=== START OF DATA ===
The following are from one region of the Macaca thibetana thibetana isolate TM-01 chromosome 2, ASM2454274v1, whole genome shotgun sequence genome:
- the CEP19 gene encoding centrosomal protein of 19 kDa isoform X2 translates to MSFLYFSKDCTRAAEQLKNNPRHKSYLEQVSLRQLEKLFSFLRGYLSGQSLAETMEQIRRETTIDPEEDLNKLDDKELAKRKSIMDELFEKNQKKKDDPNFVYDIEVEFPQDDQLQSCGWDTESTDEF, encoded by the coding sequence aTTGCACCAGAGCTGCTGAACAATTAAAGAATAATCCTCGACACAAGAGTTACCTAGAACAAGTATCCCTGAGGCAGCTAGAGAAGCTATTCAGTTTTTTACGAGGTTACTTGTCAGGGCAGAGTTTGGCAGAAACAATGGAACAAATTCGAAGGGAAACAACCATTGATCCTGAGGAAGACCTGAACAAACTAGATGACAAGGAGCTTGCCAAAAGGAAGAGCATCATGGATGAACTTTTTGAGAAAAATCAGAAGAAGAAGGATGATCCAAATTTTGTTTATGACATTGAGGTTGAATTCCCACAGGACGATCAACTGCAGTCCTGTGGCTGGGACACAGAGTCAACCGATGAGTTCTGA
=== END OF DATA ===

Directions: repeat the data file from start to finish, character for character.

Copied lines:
The following are from one region of the Macaca thibetana thibetana isolate TM-01 chromosome 2, ASM2454274v1, whole genome shotgun sequence genome:
- the CEP19 gene encoding centrosomal protein of 19 kDa isoform X2 translates to MSFLYFSKDCTRAAEQLKNNPRHKSYLEQVSLRQLEKLFSFLRGYLSGQSLAETMEQIRRETTIDPEEDLNKLDDKELAKRKSIMDELFEKNQKKKDDPNFVYDIEVEFPQDDQLQSCGWDTESTDEF, encoded by the coding sequence aTTGCACCAGAGCTGCTGAACAATTAAAGAATAATCCTCGACACAAGAGTTACCTAGAACAAGTATCCCTGAGGCAGCTAGAGAAGCTATTCAGTTTTTTACGAGGTTACTTGTCAGGGCAGAGTTTGGCAGAAACAATGGAACAAATTCGAAGGGAAACAACCATTGATCCTGAGGAAGACCTGAACAAACTAGATGACAAGGAGCTTGCCAAAAGGAAGAGCATCATGGATGAACTTTTTGAGAAAAATCAGAAGAAGAAGGATGATCCAAATTTTGTTTATGACATTGAGGTTGAATTCCCACAGGACGATCAACTGCAGTCCTGTGGCTGGGACACAGAGTCAACCGATGAGTTCTGA